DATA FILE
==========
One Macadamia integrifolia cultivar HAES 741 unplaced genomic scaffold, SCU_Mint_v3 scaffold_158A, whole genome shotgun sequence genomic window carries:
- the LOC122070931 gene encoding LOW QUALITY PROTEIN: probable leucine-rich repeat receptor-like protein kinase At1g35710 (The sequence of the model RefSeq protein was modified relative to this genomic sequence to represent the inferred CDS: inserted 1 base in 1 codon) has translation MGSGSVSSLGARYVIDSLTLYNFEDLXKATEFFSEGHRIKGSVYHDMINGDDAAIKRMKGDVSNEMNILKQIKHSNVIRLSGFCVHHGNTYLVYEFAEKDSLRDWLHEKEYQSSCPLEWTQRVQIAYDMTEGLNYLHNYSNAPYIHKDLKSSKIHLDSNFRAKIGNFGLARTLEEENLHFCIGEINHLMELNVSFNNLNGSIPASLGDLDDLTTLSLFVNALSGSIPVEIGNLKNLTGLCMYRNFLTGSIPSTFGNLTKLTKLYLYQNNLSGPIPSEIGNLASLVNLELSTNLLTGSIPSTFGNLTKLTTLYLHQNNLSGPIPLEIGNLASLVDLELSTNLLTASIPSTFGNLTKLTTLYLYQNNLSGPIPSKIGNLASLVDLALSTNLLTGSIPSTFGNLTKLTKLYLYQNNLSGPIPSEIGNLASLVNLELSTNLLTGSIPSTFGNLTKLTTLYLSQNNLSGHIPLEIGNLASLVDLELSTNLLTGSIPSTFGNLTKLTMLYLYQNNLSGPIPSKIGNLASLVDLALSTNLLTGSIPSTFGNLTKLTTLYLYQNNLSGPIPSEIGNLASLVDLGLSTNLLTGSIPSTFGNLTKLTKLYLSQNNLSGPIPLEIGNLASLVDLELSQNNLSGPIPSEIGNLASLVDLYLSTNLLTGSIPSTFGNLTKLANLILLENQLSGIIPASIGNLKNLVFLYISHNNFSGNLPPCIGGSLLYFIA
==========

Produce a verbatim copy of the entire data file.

One Macadamia integrifolia cultivar HAES 741 unplaced genomic scaffold, SCU_Mint_v3 scaffold_158A, whole genome shotgun sequence genomic window carries:
- the LOC122070931 gene encoding LOW QUALITY PROTEIN: probable leucine-rich repeat receptor-like protein kinase At1g35710 (The sequence of the model RefSeq protein was modified relative to this genomic sequence to represent the inferred CDS: inserted 1 base in 1 codon) has translation MGSGSVSSLGARYVIDSLTLYNFEDLXKATEFFSEGHRIKGSVYHDMINGDDAAIKRMKGDVSNEMNILKQIKHSNVIRLSGFCVHHGNTYLVYEFAEKDSLRDWLHEKEYQSSCPLEWTQRVQIAYDMTEGLNYLHNYSNAPYIHKDLKSSKIHLDSNFRAKIGNFGLARTLEEENLHFCIGEINHLMELNVSFNNLNGSIPASLGDLDDLTTLSLFVNALSGSIPVEIGNLKNLTGLCMYRNFLTGSIPSTFGNLTKLTKLYLYQNNLSGPIPSEIGNLASLVNLELSTNLLTGSIPSTFGNLTKLTTLYLHQNNLSGPIPLEIGNLASLVDLELSTNLLTASIPSTFGNLTKLTTLYLYQNNLSGPIPSKIGNLASLVDLALSTNLLTGSIPSTFGNLTKLTKLYLYQNNLSGPIPSEIGNLASLVNLELSTNLLTGSIPSTFGNLTKLTTLYLSQNNLSGHIPLEIGNLASLVDLELSTNLLTGSIPSTFGNLTKLTMLYLYQNNLSGPIPSKIGNLASLVDLALSTNLLTGSIPSTFGNLTKLTTLYLYQNNLSGPIPSEIGNLASLVDLGLSTNLLTGSIPSTFGNLTKLTKLYLSQNNLSGPIPLEIGNLASLVDLELSQNNLSGPIPSEIGNLASLVDLYLSTNLLTGSIPSTFGNLTKLANLILLENQLSGIIPASIGNLKNLVFLYISHNNFSGNLPPCIGGSLLYFIA